Take some of the leftover figs, honey, and wine for yourself.  Dip the figs in the honey, eating them while saluting Hermes and proclaiming that “truth is sweet and smooth”; drink some wine while saluting Hermes and proclaiming that “truth is swift and strong”.  Pray that Hermes especially watch over your mouth and tongue that you may speak fluidly and fluently, saying what must be said that it may be swift and convincing and that you may bear the messages of the gods and men to those who might hear them.

Carry two of the lemons in your pocket with you.  Take one of the lemons you spit upon and  throw it into the crossroads.  Leave the crossroads without looking back and taking a different course to your origin than you took to get there, and halfway through throw one of the lemons over your left shoulder.  During your presentation or speech, set one of the lemons out in a discrete place between you and the audience (on the podium, between your feet, etc.), then throw it away after the presentation.  Keep the last lemon with you until you return to a safe place at the end of the day, then throw it away outside your safe place where you most likely won’t pass by and is out of the way.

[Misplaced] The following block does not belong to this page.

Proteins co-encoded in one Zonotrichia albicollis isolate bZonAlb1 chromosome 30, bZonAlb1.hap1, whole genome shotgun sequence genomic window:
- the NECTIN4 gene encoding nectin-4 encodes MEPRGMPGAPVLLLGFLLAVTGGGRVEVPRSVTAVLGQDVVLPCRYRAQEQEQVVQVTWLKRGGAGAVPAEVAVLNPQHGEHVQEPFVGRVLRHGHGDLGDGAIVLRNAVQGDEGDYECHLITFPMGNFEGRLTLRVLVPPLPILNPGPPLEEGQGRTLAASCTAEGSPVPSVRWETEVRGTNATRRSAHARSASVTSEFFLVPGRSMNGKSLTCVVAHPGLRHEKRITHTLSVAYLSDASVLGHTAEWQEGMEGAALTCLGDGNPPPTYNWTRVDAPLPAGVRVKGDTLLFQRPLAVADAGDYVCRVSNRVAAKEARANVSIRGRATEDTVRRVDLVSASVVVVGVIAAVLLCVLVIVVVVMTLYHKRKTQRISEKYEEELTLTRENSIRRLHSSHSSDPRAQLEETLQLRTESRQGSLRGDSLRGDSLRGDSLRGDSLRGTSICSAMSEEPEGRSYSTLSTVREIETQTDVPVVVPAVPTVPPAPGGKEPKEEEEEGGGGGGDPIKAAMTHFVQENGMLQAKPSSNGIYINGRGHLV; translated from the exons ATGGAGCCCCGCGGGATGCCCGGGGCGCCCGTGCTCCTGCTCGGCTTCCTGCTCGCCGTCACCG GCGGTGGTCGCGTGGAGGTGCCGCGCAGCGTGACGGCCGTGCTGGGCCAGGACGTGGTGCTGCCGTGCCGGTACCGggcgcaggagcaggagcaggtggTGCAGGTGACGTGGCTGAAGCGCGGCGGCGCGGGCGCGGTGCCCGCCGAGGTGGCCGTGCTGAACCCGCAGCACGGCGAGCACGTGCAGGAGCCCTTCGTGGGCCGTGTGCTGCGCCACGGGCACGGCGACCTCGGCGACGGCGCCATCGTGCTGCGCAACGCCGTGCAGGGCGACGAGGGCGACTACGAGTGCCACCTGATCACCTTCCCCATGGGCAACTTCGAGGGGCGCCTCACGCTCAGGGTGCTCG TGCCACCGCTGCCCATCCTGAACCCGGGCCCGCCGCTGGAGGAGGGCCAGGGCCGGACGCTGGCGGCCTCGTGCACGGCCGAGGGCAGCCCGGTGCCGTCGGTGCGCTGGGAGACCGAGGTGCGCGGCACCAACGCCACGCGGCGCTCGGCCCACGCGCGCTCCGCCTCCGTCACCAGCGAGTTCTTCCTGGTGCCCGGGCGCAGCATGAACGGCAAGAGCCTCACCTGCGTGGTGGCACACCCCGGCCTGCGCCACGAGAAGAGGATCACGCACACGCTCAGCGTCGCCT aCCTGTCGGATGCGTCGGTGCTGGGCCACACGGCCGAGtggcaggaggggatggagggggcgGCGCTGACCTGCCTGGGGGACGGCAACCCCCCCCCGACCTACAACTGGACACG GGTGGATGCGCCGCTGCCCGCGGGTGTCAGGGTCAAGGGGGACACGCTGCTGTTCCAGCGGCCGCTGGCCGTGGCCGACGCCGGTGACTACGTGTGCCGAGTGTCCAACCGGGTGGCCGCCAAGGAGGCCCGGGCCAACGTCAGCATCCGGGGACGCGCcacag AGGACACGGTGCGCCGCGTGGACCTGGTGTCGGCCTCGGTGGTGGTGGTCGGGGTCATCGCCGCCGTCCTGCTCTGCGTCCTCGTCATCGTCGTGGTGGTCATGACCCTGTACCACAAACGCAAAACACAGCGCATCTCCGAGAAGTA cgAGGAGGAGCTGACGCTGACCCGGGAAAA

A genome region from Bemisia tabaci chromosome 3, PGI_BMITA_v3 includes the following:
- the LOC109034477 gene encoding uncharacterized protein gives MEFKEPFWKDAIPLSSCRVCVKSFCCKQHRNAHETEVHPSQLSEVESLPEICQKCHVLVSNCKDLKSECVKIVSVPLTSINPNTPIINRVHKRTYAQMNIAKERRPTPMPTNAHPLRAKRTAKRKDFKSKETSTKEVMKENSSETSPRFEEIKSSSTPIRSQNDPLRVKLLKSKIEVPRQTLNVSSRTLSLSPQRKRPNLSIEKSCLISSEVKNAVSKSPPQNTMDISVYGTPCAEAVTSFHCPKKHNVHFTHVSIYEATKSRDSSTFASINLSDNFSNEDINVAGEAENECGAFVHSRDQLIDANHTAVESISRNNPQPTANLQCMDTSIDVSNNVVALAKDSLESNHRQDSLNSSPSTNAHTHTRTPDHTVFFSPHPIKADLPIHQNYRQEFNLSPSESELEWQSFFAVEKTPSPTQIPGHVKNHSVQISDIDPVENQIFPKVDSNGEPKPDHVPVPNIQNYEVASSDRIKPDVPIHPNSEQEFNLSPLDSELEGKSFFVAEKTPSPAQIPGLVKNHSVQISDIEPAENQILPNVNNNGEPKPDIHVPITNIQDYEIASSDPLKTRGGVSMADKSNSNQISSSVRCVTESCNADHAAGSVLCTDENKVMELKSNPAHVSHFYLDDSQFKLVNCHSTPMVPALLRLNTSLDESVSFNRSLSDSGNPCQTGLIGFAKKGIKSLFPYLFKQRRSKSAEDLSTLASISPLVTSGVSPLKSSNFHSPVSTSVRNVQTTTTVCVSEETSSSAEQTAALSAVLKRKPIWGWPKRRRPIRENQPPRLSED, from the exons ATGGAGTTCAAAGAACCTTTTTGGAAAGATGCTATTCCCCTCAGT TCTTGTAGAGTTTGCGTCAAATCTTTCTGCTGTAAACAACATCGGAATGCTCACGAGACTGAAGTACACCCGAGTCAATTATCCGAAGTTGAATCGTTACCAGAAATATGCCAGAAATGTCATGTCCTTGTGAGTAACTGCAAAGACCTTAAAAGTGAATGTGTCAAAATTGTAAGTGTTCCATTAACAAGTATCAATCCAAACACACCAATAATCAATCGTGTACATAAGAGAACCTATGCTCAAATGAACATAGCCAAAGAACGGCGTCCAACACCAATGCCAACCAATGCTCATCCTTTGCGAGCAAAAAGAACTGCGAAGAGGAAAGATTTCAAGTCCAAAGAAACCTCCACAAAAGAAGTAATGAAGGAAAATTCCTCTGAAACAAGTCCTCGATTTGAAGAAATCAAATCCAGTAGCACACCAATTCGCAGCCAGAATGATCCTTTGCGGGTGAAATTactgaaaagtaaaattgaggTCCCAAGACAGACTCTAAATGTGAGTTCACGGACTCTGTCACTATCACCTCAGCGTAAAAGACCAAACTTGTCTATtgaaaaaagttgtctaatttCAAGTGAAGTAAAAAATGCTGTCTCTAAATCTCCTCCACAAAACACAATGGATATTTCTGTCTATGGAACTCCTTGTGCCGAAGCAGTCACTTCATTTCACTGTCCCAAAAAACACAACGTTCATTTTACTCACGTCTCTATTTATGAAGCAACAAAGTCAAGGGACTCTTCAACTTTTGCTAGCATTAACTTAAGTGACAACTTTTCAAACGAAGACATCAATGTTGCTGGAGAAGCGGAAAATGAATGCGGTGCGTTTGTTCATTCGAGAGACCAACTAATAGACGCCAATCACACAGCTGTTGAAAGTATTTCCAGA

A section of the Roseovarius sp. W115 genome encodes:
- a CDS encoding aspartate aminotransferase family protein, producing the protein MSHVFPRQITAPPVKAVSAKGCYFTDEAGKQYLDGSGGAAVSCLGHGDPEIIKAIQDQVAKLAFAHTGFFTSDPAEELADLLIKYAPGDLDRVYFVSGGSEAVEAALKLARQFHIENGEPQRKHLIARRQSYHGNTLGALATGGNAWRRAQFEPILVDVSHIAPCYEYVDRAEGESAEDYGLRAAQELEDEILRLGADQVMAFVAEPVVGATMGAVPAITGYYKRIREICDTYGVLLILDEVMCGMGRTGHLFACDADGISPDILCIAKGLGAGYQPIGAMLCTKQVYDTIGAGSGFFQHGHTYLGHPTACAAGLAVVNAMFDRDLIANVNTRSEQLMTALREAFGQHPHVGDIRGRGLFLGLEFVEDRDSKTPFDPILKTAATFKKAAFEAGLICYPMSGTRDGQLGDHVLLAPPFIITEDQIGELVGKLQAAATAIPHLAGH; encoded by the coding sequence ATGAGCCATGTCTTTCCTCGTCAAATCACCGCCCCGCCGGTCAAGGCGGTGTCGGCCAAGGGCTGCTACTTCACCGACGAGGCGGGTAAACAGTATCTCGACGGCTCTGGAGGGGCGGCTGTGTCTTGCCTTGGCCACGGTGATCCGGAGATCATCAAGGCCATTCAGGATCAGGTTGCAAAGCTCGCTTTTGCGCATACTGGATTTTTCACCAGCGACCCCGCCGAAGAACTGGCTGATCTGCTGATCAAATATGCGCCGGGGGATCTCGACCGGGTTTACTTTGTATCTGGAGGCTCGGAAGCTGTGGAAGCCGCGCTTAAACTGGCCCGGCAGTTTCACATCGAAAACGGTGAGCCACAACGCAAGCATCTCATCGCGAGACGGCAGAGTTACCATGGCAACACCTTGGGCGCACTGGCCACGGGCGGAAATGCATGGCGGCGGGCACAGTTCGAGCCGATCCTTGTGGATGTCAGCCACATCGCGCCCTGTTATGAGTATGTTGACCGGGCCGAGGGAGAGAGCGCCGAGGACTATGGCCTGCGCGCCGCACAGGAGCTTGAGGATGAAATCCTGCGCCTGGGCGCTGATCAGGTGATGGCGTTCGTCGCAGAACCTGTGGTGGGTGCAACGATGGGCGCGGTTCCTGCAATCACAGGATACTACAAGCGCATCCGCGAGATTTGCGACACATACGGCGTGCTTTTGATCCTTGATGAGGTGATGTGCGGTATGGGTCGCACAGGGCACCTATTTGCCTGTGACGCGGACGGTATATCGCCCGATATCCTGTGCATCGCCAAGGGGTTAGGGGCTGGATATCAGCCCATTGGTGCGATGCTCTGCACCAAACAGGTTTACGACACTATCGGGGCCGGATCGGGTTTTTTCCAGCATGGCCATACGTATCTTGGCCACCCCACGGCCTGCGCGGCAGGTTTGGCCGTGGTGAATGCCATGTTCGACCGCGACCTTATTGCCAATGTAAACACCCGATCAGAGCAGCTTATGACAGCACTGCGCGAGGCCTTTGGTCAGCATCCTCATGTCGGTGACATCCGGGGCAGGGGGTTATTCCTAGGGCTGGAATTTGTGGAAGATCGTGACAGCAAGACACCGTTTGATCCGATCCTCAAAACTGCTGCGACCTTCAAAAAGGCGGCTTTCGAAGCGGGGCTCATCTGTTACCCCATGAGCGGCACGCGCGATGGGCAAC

By the way, feel free to wash off with any kind of holy water, khernips, Florida water, or the like frequently during the time you do the ritual until the end of the day.  A bit of extra spiritual cleanliness definitely won’t hurt and it’ll help loosen up any curses or crosses sent upon you, making it easier for the lemons to take the hit.

On Astragalomantic Probabilities

Using the astragaloi, or knucklebones, for divination has really intrigued me lately, as if you couldn’t tell from my last two posts on the subject.  Something about them feels different from other divination tools I’ve used; it could be that they’re actual bones taken from a living creature once, or that they just feel more arcane and ancient than my divination dice or cards I’m known to use.  All the same, they’re quickly becoming my favorite divination tool (besides geomancy generally), and I’m struck by their power and potency in getting answers.  The method is overall simple: take five astragaloi, throw them, and find the oracular verse associated with the combination of the sides that come up.  It’s simple, but elegant and straightforward.

However, they’re also different from my other divination tools in that they have really weird statistical properties.  Consider a die: every side of the die has (approximately) an equal chance of coming up when thrown.  Thus, on a six-sided die, throwing a 1 comes up as often as throwing a 2, 3, 4, 5, or 6.  Knucklebones, however, are different: they’re not ideal Platonic solids, nor are they regularly shaped in any sense.  Their organic and geometrically awkward shape results in there being different probabilities in throwing an astragalos on any given side.  Of course, the probabilities will differ slightly based on the individual knucklebone used and how hard it’s thrown, but based on an analysis by Phil Winkelman, we can approximate throwing an astragalos onto a particular side as follows: